Ohinemuri Regional History Journal 28, September 1984
By C.W. Malcolm
The "peace of Hauraki" spoken of by the Maori was not so secure when in 1821, the war canoes of the notorious Hongi made their way along the river to end with the terrible massacre of 1000 inhabitants of Te Totara pa near Thames.
I have before me a map showing nothing but the two rivers as they twist and curve and meander and join; it is an empty map; it creates a feeling of loneliness and isolation; there are no canals, no bridges, no roads, no railway, no towns; I insert a small dot near where the Puke Wharf would be later situated, and I label it: "1842 - Joshua Thorp, Paeroa's first white settler." There is no Puke Road, no Puke Bridge, no road to Netherton. Netherton, like Paeroa does not exist; the river waits for them!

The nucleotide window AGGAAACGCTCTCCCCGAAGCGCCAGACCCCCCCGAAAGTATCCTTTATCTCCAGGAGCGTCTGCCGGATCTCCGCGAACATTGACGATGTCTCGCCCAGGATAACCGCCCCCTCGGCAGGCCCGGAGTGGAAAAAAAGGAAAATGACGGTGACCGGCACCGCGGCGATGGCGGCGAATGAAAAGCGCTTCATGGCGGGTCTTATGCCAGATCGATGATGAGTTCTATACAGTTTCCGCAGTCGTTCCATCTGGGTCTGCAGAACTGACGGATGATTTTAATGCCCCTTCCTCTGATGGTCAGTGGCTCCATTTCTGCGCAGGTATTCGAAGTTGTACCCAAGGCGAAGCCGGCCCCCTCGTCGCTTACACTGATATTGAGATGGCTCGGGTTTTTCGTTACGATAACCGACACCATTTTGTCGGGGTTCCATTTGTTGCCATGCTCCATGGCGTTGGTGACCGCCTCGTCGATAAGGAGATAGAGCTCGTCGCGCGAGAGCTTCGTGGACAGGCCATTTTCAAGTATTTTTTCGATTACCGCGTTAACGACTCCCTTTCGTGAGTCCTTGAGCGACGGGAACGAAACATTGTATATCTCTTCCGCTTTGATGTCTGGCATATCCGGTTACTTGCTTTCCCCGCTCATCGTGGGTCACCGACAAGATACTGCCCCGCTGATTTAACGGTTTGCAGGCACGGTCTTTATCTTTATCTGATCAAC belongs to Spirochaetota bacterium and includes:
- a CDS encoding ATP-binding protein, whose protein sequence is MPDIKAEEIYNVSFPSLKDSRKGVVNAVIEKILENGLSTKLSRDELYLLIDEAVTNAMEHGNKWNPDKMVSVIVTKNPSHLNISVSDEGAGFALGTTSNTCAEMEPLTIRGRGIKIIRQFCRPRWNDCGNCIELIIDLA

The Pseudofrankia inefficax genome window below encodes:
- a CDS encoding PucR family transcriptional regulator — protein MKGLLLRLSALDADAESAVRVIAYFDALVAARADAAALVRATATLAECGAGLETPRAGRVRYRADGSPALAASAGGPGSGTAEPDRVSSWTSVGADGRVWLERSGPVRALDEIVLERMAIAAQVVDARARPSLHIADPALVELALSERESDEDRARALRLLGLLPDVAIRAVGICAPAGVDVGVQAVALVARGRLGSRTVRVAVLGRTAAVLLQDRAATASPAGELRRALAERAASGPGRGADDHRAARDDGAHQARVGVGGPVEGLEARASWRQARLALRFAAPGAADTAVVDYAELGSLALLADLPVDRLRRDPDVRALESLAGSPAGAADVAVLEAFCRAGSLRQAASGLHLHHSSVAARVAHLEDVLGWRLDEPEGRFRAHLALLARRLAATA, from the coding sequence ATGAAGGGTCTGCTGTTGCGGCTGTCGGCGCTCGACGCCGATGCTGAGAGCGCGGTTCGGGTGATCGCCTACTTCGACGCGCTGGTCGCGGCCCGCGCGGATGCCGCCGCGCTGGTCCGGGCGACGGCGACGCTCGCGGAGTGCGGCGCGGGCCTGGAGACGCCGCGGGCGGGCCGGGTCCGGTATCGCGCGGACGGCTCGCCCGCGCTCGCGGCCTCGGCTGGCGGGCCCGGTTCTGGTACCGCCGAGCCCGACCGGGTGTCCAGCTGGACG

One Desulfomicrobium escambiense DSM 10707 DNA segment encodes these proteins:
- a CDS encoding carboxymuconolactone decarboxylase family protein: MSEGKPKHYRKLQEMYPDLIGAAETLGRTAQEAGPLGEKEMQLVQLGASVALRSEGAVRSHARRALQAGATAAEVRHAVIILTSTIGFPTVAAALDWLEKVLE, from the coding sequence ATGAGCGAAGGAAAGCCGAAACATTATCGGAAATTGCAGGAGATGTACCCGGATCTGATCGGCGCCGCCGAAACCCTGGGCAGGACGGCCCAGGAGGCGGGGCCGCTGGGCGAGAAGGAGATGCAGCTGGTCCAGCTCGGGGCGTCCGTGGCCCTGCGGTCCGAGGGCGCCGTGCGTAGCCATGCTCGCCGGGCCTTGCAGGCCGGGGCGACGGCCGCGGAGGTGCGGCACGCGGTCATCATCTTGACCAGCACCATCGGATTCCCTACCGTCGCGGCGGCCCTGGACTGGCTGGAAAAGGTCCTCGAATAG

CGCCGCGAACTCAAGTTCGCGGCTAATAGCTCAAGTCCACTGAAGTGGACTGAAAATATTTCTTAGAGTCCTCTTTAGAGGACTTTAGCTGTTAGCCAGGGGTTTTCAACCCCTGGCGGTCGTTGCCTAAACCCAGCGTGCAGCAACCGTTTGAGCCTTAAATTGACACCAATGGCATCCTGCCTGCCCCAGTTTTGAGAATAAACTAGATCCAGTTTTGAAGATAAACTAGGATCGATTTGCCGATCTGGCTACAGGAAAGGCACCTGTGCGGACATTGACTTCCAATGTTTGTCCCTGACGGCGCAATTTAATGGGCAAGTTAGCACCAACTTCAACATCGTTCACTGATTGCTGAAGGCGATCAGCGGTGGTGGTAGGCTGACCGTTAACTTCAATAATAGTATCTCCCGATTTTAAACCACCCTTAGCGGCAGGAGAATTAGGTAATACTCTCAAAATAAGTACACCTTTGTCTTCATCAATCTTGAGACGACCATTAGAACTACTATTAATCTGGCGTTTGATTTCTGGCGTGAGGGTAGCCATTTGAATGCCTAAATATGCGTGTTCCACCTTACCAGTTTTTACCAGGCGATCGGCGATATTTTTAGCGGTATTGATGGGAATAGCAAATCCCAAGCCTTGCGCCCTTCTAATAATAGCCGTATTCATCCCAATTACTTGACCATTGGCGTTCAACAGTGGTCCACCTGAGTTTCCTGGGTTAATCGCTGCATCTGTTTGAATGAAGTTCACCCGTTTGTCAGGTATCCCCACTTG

Other settlers will come, like Samuel Chalton, finding his way up the river, landing at Te Kopuru and renaming it Netherton after his home in far-off England, and carving his farm from the virgin bush.
Still the river rolls onward to the firth, its busiest and most exciting days yet to come when gold is discovered in the hills, and a veritable armada of ships, crowded with fortune-seekers, traders, and shop-keepers make it a highway to its navigable limit where Arney Street begins and a cluster of buildings along Cassrells Street establishes the town of Paeroa.
So many have contributed articles on every aspect of the history of the district, filling interesting Journal after Journal. The river, flowing on through unnumbered centuries, is a virtual connecting thread, a time-line which, in teaching days, was used to locate events as they occurred in time. If the river could talk, what a complete historical record we would have, free from error and the slips of fallible human memory.